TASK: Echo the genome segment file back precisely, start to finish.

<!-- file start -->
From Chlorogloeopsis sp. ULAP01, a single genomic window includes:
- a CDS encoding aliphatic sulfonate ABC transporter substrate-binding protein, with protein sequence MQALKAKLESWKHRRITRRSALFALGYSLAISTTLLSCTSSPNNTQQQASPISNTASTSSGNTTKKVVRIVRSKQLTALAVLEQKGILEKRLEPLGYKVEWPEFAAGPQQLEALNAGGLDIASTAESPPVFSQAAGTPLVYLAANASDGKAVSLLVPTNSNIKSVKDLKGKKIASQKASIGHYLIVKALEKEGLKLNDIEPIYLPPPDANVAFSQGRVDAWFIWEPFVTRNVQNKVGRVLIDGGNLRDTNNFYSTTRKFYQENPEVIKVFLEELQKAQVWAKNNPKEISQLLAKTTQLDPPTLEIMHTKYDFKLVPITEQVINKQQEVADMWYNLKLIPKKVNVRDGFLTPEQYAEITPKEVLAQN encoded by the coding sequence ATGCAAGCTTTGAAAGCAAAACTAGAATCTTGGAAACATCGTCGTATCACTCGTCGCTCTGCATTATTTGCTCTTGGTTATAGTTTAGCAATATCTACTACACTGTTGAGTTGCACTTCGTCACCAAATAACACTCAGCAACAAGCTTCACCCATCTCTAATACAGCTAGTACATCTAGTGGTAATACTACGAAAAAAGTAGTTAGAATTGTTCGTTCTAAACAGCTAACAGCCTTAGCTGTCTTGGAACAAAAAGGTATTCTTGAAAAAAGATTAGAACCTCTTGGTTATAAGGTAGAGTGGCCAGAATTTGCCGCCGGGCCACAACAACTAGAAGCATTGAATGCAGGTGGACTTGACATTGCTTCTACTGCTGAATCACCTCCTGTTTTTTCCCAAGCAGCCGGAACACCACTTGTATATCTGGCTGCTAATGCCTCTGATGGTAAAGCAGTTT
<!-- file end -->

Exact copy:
From Chlorogloeopsis sp. ULAP01, a single genomic window includes:
- a CDS encoding aliphatic sulfonate ABC transporter substrate-binding protein, with protein sequence MQALKAKLESWKHRRITRRSALFALGYSLAISTTLLSCTSSPNNTQQQASPISNTASTSSGNTTKKVVRIVRSKQLTALAVLEQKGILEKRLEPLGYKVEWPEFAAGPQQLEALNAGGLDIASTAESPPVFSQAAGTPLVYLAANASDGKAVSLLVPTNSNIKSVKDLKGKKIASQKASIGHYLIVKALEKEGLKLNDIEPIYLPPPDANVAFSQGRVDAWFIWEPFVTRNVQNKVGRVLIDGGNLRDTNNFYSTTRKFYQENPEVIKVFLEELQKAQVWAKNNPKEISQLLAKTTQLDPPTLEIMHTKYDFKLVPITEQVINKQQEVADMWYNLKLIPKKVNVRDGFLTPEQYAEITPKEVLAQN encoded by the coding sequence ATGCAAGCTTTGAAAGCAAAACTAGAATCTTGGAAACATCGTCGTATCACTCGTCGCTCTGCATTATTTGCTCTTGGTTATAGTTTAGCAATATCTACTACACTGTTGAGTTGCACTTCGTCACCAAATAACACTCAGCAACAAGCTTCACCCATCTCTAATACAGCTAGTACATCTAGTGGTAATACTACGAAAAAAGTAGTTAGAATTGTTCGTTCTAAACAGCTAACAGCCTTAGCTGTCTTGGAACAAAAAGGTATTCTTGAAAAAAGATTAGAACCTCTTGGTTATAAGGTAGAGTGGCCAGAATTTGCCGCCGGGCCACAACAACTAGAAGCATTGAATGCAGGTGGACTTGACATTGCTTCTACTGCTGAATCACCTCCTGTTTTTTCCCAAGCAGCCGGAACACCACTTGTATATCTGGCTGCTAATGCCTCTGATGGTAAAGCAGTTT